However, new energy technologies are also reliant on natural resources.  Certain metals are key components in clean energy technologies.

For instance, fuel cells are reliant on platinum and platinum group metals (found primarily in South Africa and Russia).  Lithium ion batteries require lithium (found primarily in China, Bolivia, and perhaps now the United States).  Rare earth metals are used in smartphones, electric vehicles, wind turbines, and oil refining.  China famously – or infamously – instituted an informal ban on exports of rare earth metals.

Blood and Treasure

The reliance on these natural resources is frequently cited as a downside of new energy technologies.  The distribution of these metals is inequitable, and demand for them creates an inherent risk to changing the energy paradigm and adopting new energy technologies.

Why risk a conflict over rare earth metals, when we have the means to keep drilling for gas?

For one thing, we alredy risk conflict daily – and spend piles of money – to develop fossil fuel resources.  In the United States, we’ve had a century and a half to perfect the science and engineering behind finding, exploiting, and delivering petroleum resources.  In contrast, it’s still early days for new energy technologies.  As these metals become more desirable and valuable, more treasure ‑ and, likely, blood ‑ will go toward exploration and production of these elements.

By way of example, in 2011, Total’s exploration budget was $2.1 billion (independent of production).   Petrobras recently announced that it would spend $236 billion over the next 5 years on oil exploration and production.  In 2013, PEMEX, Mexico’s state oil monopoly plans to spend $19.98 billion on exploration and production.  Chevron’s budget for exploration and production in 2013 is $33.03 billion.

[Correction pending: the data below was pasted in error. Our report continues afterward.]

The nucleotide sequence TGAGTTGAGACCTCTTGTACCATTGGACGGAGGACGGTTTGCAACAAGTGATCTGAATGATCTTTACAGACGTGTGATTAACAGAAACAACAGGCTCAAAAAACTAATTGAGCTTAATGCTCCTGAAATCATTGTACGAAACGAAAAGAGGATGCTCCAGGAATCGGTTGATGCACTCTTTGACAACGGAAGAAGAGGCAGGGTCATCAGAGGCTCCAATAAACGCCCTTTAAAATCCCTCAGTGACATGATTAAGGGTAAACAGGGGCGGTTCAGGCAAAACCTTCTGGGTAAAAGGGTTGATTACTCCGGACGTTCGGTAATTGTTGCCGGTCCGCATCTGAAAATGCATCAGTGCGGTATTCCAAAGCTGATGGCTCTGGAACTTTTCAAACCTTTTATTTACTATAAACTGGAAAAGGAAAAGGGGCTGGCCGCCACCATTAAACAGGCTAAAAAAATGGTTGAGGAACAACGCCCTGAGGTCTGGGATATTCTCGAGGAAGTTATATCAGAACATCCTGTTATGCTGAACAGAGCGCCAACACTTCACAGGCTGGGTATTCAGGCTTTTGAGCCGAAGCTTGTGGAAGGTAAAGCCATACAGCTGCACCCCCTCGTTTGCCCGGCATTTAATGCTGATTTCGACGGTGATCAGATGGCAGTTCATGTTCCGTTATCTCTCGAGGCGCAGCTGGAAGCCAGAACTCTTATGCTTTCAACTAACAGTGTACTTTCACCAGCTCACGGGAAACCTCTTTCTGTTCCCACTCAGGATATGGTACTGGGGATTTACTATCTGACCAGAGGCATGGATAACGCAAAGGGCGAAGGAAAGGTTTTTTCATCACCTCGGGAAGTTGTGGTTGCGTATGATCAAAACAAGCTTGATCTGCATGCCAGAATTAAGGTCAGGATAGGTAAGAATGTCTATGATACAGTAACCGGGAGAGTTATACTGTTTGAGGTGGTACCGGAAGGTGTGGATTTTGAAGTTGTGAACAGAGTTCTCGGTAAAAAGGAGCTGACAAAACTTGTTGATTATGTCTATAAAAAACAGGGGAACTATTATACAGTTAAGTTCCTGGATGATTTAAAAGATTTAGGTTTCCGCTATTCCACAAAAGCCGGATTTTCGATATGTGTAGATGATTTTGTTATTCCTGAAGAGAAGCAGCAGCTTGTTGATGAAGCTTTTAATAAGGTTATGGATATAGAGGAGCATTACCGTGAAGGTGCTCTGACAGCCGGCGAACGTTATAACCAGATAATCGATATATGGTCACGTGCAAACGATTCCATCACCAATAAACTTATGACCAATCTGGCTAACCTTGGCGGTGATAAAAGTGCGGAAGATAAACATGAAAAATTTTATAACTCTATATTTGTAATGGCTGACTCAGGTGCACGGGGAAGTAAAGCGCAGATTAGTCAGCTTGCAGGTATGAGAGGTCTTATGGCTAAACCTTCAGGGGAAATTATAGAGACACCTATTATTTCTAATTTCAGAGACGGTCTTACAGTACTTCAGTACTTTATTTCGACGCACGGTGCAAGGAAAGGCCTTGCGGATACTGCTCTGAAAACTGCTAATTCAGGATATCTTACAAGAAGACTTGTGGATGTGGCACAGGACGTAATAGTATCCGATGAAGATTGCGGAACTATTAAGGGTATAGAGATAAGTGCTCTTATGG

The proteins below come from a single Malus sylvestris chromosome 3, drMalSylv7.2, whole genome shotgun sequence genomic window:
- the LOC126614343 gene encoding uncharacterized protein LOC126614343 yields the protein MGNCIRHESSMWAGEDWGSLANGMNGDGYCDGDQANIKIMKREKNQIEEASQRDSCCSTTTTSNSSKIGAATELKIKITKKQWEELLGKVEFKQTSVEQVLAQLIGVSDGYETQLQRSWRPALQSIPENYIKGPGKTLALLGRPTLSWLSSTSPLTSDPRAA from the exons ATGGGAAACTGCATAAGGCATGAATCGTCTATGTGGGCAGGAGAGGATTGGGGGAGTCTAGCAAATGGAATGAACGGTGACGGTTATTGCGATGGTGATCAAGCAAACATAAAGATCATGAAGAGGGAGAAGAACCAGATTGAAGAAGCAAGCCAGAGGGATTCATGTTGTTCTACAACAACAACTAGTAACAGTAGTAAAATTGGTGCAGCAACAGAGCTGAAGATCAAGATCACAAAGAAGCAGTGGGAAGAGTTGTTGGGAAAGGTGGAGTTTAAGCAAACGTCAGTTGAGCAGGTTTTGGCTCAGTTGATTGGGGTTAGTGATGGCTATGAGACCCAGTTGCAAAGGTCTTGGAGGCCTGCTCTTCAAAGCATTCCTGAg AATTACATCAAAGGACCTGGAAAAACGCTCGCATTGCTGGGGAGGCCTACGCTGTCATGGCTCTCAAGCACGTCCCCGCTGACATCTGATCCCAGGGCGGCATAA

The magnitude of these investments far outweighs that for exploitation of lithium, rare earth elements, and other resources required for new energy technologies.  Needless to say, if there’s a run on lithium for EV lithium ion battery packs – it’s likely a forward-thinking miner or two who will put some resources to finding more.

 

Lithium Ion Batteries Can’t Stand the Heat

— June 22, 2012

Lithium ion batteries are truly fair weather friends – just like people, they fare best in a comfortable climate.  Lately, we at Pike Research have been delving deep into how environmental factors, such as temperature, affect battery performance and the rates at which vehicles are charged or discharged.  Our discussions with automotive companies and battery pack assembly companies have revealed numerous approaches for optimizing performance and extending a battery’s life – comparable to the many ways people dress to beat extreme heat.